The War of the Print Media: A Second Look

Stay ahead of the times is the mantra that The Hindu has imbibed in its so uncharacteristic direct assault on the tabloid and gossip mongering The Times of India. While I was all smiles over the ad, reactions have been pouring in ever since the TVC's went viral over the Internet. So what do the netizens have to say on the ad campaign? Starting on a positive note, the advertising circuit has lauded the marketing chutzpah of the Hindu for proving that it's a paper that talks sense over gossip. R. Sukumar, journo for The Mint, writes ' is good to see the paper becoming aggressive about what it does and, more tellingly, what it thinks of The Times of India's style of journalism.'

The ads weren't without their criticisms though. Some staunch Hindu followers feel the counterstroke is demeaning the paper and is out of character with its personality. An article which I read recently in Business Standard (Knocking the Competition, which appeared in its supplement The Strategist yesterday) goes on to say that the comparison should have been on real product differences and not on the user imagery.

The Hindu ad makes the Times readers look stupid, which is pure hara-kiri. Hindu readers could be smiling and nodding (like me!), but the readers of Times, specially the younger generation portrayed would hate Hindu for life. Though I concur with the views on the brand comparison, stating that the younger audience would hate it for life sounds quite stretched. My own office discussion forums were teeming with posts on this topic. While most of my colleagues favoured Hindu over TOI, some valid points were raised (highlighted in the forthcoming paragraphs). As an ad that makes the consumer rethink his media choices, and switch to a smarter paper, Hindu may have hit the bull's eye, but will the ads alone be sufficient?

Sukumar, in his piece, exercises a word of caution and tells that such an aggression may be a little late in coming given the fact that TOI is the most widely read newspaper in the nation with a readership of close to 74.67 lakh while the Hindu lags behind with 21.69 lakh. However, down south, Hindu scores over TOI by a margin of 8 lakh, and Chennai unsurprisingly being its biggest market. However TOI's foray into its bastion last year has put the Hindu's dominance in an awkward position and with the former now beginning its circulation in Kerala as well, the paper has all the reasons to go all guns blazing. I must admit I was a tad condescending towards the Times as such, but you got to hand them for their pan-India news coverage which the Hindu severely lacks.

While it's coverage is excellent in Tamil Nadu and Kerala predominantly, other states, especially in the north, don't get the same treatment. A comment in the Wall Street Journal's India edition goes:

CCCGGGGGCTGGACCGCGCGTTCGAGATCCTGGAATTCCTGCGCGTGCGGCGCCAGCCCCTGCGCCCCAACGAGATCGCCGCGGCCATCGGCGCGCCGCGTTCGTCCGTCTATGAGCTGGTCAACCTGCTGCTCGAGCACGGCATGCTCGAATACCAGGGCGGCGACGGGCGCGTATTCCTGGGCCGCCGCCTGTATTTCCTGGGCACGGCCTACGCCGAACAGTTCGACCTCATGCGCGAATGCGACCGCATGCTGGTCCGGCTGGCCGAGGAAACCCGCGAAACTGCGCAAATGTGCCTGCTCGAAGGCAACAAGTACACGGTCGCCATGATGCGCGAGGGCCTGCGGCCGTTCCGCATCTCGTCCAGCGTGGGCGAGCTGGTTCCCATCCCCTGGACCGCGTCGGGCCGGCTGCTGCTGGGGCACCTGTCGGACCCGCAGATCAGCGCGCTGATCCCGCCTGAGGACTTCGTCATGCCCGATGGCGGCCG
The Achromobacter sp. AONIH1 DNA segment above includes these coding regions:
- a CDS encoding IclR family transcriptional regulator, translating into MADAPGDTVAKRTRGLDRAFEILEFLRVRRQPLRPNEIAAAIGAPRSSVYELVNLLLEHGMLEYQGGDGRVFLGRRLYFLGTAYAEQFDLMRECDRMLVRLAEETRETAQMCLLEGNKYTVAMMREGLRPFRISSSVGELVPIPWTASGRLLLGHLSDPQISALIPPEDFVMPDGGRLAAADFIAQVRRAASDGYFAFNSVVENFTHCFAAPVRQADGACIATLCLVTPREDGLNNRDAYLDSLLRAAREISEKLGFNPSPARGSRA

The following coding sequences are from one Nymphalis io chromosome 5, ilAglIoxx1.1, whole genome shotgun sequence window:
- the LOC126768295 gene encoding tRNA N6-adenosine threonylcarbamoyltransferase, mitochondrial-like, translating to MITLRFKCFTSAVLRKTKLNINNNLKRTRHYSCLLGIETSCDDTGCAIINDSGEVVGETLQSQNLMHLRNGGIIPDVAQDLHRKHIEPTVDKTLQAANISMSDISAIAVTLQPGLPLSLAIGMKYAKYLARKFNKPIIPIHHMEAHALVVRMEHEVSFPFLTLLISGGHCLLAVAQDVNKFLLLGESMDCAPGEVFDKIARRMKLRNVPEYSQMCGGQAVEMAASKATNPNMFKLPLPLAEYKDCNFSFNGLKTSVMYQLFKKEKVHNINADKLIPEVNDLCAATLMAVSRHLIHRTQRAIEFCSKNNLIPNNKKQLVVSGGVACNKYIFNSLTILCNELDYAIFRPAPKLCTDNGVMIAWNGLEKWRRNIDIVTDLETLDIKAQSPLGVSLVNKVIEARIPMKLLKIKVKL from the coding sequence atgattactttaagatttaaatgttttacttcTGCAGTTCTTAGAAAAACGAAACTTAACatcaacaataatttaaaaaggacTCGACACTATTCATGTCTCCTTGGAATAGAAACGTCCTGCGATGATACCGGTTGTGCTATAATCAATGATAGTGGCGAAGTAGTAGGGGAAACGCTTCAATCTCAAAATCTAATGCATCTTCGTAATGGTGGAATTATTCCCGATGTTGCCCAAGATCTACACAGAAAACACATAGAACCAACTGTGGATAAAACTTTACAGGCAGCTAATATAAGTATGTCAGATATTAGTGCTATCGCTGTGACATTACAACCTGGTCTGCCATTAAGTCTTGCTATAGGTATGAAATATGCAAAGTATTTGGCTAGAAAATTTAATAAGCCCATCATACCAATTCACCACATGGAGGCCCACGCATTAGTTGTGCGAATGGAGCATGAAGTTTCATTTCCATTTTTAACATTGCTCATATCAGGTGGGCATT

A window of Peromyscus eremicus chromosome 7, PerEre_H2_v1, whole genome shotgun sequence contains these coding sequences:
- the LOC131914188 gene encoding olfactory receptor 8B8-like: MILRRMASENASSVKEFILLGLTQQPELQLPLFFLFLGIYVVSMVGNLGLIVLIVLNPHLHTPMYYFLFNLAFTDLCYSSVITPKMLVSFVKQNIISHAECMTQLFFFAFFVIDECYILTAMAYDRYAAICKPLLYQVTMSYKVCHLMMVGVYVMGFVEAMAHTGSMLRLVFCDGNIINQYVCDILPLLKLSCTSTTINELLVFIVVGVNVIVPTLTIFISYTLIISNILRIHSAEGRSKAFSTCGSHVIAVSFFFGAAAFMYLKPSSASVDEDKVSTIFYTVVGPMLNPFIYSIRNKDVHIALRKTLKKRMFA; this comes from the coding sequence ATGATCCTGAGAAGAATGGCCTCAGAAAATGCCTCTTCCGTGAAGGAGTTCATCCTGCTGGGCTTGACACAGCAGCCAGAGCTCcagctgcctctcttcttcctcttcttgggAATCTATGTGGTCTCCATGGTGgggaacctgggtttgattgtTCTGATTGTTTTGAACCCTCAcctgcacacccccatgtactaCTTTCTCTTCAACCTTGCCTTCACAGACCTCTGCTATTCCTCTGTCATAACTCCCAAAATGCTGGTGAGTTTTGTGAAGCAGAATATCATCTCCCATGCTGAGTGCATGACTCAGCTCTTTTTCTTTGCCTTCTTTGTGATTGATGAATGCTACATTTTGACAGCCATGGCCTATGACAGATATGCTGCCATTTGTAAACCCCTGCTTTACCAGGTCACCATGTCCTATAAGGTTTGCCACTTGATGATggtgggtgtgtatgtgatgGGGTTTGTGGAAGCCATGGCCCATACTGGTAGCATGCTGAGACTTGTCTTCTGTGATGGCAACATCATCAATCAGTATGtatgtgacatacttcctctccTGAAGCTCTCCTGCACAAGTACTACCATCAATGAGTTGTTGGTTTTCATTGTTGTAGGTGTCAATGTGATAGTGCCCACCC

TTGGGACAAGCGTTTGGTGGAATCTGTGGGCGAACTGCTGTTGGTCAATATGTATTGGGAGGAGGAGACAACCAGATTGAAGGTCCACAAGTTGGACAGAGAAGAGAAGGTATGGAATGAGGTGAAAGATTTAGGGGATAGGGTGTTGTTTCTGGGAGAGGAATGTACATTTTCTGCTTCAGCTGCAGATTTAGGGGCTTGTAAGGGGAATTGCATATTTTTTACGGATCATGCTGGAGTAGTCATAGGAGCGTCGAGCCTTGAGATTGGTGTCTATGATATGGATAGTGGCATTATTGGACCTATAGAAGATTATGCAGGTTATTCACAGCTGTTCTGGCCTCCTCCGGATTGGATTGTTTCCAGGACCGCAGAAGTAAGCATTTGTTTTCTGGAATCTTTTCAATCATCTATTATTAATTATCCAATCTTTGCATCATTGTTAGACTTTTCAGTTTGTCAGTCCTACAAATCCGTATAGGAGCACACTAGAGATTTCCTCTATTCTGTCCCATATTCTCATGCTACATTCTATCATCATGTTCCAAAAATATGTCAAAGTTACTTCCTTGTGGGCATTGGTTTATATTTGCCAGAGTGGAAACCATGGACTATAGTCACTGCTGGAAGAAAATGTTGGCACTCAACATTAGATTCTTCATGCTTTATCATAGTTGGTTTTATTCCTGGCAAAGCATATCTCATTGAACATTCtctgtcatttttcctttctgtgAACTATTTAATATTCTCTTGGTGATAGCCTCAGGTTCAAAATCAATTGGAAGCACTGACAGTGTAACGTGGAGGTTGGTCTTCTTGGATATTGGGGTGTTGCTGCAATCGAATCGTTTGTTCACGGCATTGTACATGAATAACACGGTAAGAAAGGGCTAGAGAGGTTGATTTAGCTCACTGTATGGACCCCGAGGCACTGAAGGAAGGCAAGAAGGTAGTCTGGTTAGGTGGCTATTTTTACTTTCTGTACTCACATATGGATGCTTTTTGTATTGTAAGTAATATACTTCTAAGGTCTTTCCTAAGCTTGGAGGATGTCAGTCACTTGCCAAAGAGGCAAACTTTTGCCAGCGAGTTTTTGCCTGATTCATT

The Hindu is Indian Cricket Team…best in its home turf (Chennai/TN)… and not so good in other locations! TOI is an IPL team… only entertainment.. no real stuff…

Post the Hindu's ad campaign, many a people commented about switching to the Hindu rather than reading such low-brow trivia. While it's too early to comment on the ads' success, it is nonetheless safe to assume that people are willing to try the Hindu, provided it gives them the opportunity to do so. Then, is there any truth in the ads released by TOI? The answer is tricky. Many people, especially the youngsters, refrain from reading the Hindu mainly because of the reason it's synonymous for - the English language (despite a decline in its standards in recent times). The articles in the paper border on inscrutability at times, not to forget the editorials.

The same articles on TOI, on the other hand, tend to be more accessible without all the embellishments, thus giving them an ammunition to hit out at the Hindu for putting readers to sleep. Hindu therefore faces another challenge, where it will have to attract the present day youth, at the same time satisfy the readers who revel the language in its news items. A tough tightrope act! With the recent editorial shake-up, things seems to be changing at the Hindu. Siddharth Varadarajan, who has taken over from N. Ram, mentioned of local news getting a prominent coverage in the newspaper, which is definitely a step in right direction.

Following a report on WSJ, it has also decided to revamp its ad policy. A full front page ad placed in the its Delhi edition (that too on Jan 1st) carried a sycophantic message from Congress politician and Tamil Nadu businessman Vasanthakumar (of Vasanth & Co.) extolling Sonia Gandhi, telling her that her followers were ever at your feet. On receiving complaints from the readers, Varadarajan took to Facebook to term the ad as atrocious and said that in future the paper wouldn't be used for such crass commercialization. All the same, it's surprising that a paper founded 130 years back doesn't have a proper ad policy in place. While it's understandable that ads are the main revenue sources, both Hindu and TOI can take a leaf out of Deccan Herald, which comparatively puts up a fewer ads on its print edition, making reading a much more pleasant experience.

So will these ads translate into more subscriptions for either of the two newspapers? In a time when Internet is taking over print medium, this tussle between the papers is a question of survival. And so far, the only evident clues seem to be the increasing number of likes on the Hindu's Facebook page and the number of Twitter followers, which has seen an upward spike from 32,000 to 37,500 over the last few days!